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PJM’s Market Monitor Report on March 14, 2019 states: PJM’s Capacity Market is Non-competitive

image credit: Photo by Jorge Zapata on Unsplash

On March 14th PJM’s Independent Market Monitor (MMU) published the PJM State of the Market – 2018 report with one glaring observation, the Capacity Market is non-competitive:

Several items were cited in reaching this conclusion, but I want to focus on two items in particular:

  • The PJM region failed the three pivotal supplier test (TPS), which is conducted at the time of the auction. Structural market power is endemic to the capacity market.
  • There are several features of the RPM design which still threaten competitive outcomes. These include the definition of DR which permits inferior products to substitute for capacity, …

Regarding the first bullet; is the PJM MMU positing that structural market power is endemic to ALL capacity markets or just the PJM Capacity Market design? As this report is written as an assessment of PJM’s Markets, I’ll assume the later.  Which raises the question, what would a proper capacity market design look like to address this market power issue and other cited issues? The report contains specific recommendations to address these, and other, issues. Other alternatives are also being discussed within the context of a national standards development initiative under NAESB.

Regarding bullet two; referring to DR as an inferior capacity product (see page 251). I agree that DR Capacity is not functionally equivalent to Generating Unit Megawatts. Try initiating a black start using DR and you’ll see what I mean. However, this statement could be expanded to “Not All Capacity is Equal” and one could argue that capacity should be properly valued, based on what services/benefits it provides to the grid for reliability, meeting State Energy targets, positive impacts on the environment, i.e. clean air, and water, and the elimination of pollutants, i.e. fly ash. Yes, DR is not the same as a generating resource with current flowing, but it certainly does have some value, in terms of the services it can provide for grid reliability. Texas has some real success stories in this regard from their “Under Frequency Relay” interruptible load programs.

PJM’s MMU authors may want to reconsider their statement that describes Demand Response resources as “inferior” and consider the benefits, including the superior response of UFR’s in Texas during emergency conditions.  Given that ERCOT’s Reserve Margin for 2019 stands at 7.4% as compered to the NERC Reference Margin, of 15%, one could assert that DR resources in Texas may be even more valuable than in past years. It’s true that not all capacity resources are created equal, but that does not mean DR resources should be classified as “inferior” or that they lack value in providing grid operators with a useful tool in their challenge to keep the lights on. I wonder how many generating units were prevented from tripping, or worse, due to the automated DR load shedding from UFR’s in Texas?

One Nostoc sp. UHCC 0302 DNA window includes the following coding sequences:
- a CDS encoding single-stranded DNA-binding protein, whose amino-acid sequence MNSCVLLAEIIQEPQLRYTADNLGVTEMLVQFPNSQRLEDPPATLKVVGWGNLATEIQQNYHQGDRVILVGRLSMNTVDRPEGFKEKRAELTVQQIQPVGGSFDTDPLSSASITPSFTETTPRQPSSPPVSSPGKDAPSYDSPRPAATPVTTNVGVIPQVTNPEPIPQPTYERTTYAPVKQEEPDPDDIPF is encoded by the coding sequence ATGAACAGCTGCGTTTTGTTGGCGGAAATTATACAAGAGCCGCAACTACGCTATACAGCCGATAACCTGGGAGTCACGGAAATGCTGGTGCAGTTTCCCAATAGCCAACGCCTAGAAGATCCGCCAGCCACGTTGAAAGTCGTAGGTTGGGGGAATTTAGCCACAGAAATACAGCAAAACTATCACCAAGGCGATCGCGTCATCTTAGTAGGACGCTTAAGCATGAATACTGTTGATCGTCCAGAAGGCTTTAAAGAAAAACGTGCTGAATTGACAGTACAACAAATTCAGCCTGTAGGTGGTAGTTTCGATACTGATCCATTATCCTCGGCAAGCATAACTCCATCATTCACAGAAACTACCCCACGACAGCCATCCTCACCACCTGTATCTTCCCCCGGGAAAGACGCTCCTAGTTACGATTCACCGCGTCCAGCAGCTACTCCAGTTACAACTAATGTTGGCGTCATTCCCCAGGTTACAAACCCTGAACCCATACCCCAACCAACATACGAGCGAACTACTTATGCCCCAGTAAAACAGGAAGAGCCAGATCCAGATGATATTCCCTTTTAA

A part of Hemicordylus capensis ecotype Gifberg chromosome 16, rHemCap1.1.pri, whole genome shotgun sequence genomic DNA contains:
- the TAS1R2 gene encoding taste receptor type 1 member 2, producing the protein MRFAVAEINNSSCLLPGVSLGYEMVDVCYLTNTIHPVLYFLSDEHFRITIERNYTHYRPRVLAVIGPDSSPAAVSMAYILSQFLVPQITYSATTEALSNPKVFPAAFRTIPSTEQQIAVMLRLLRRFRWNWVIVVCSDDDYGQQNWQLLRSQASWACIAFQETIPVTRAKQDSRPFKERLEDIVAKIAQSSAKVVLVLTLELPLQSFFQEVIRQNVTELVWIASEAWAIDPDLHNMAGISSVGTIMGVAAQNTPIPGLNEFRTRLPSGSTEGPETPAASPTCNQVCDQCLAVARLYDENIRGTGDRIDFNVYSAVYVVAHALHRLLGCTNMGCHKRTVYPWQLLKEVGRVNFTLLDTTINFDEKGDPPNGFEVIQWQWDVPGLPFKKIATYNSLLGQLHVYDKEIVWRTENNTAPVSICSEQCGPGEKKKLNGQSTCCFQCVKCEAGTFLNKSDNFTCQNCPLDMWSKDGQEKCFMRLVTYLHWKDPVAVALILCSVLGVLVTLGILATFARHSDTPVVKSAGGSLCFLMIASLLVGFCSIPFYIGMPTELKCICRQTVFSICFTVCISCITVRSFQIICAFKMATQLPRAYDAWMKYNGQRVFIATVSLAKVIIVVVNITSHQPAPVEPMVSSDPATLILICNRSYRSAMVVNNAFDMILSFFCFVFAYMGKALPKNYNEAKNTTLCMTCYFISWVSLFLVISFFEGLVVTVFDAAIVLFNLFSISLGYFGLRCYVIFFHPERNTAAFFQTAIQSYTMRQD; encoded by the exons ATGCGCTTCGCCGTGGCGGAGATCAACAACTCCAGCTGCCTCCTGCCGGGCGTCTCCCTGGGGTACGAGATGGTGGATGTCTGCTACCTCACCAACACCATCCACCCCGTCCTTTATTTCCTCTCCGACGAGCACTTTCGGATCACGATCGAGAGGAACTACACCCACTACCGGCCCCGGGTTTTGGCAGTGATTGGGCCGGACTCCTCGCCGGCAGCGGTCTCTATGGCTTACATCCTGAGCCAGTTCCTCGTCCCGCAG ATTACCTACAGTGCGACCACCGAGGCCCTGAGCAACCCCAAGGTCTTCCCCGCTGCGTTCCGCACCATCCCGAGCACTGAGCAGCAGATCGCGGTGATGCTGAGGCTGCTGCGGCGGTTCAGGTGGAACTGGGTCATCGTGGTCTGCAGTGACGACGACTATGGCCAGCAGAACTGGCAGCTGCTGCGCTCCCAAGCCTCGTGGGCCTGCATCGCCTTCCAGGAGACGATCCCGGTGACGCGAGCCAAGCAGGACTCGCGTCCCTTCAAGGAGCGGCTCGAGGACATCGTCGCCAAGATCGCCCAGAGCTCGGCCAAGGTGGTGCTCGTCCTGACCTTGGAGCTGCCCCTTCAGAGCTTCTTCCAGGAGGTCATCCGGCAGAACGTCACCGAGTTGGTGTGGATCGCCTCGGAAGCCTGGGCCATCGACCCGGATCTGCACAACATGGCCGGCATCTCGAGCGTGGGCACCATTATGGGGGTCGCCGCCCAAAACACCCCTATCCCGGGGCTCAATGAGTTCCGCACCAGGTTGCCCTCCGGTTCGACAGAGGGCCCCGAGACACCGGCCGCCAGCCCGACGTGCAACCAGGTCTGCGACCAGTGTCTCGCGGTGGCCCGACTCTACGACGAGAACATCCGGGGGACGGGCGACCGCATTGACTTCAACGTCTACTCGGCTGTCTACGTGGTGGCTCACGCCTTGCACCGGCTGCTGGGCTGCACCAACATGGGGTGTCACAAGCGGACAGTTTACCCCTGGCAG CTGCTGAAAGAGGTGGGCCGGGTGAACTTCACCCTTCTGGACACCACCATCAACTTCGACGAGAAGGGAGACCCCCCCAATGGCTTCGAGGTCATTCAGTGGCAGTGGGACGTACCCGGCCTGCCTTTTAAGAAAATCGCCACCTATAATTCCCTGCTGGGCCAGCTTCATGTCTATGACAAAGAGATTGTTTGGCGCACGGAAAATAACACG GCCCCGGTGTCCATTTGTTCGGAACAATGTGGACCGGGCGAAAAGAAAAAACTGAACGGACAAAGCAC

It’s time for a new capacity market design that properly values all capacity for the services/benefits it supplies to the grid.

Richard Brooks's picture

Thank Richard for the Post!

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Bob Meinetz's picture
Bob Meinetz on Mar 18, 2019 5:16 pm GMT

Richard, DR is neither inferior nor superior as a capacity product, because it isn't one. By assuming lack of demand is equal to surplus of supply, we fail to recognize that with DR the customer loses either way (she either has to pay more money, or pay with a price in convenience).

The shareholders of any monopoly utility using demand response to meet its load obligation should take the hit for the cost of fake "capacity". There's no amount of fancy accounting which can change the fact customers get nothing of value in return.

Richard Brooks's picture
Richard Brooks on Mar 18, 2019 6:05 pm GMT


I suggest you look at the benefits in Texas from UFR devices responding to disturbances in rapid fashion. I'm guessing there would be more than one system operator who would admit that these helped manage a serious situation and that has value. I do admit that too many "things" are classified as "resources" in capacity markets. However, there is no denying the usefulness of these "tools" i.e. UFR's in Texas, to help manage the grid; just don't call them capacity - that I think we can agree on.

Bob Meinetz's picture
Bob Meinetz on Jun 16, 2019 6:06 pm GMT

Richard, the PowerPoint presentation at your link, "ERCOT Emergency Interruptible Load Service," says it all:

"Since the market was restructured (1996-2001), new generating units must be built by unregulated competitive companies
• Regulators no longer have control over investment decisions – Since 2002, reserve margins have steadily declined
• Fewer available generating resources adds to risk
• ERCOT Region is now much more dependent on a single fuel supply -- natural gas
• Huge influx of intermittent wind energy (8,000+ MW by end of 2008) poses new operational challenges"

As in California, dependence on renewable energy and gas has made a mess of ERCOT system reliability, forcing "firm load shedding" (rolling blackouts) never before necessary.

These problems are, part and parcel, a liability of intermittent renewable energy. Some say, "There's no turning back now!" - I disagree. Admit deregulation of utility electricity, a product successfully served by public/private partnerships for the last century, has been a catastrophic mistake. Accept clean, dispatchable baseload plants as the only viable substitute for coal, and let's move forward.

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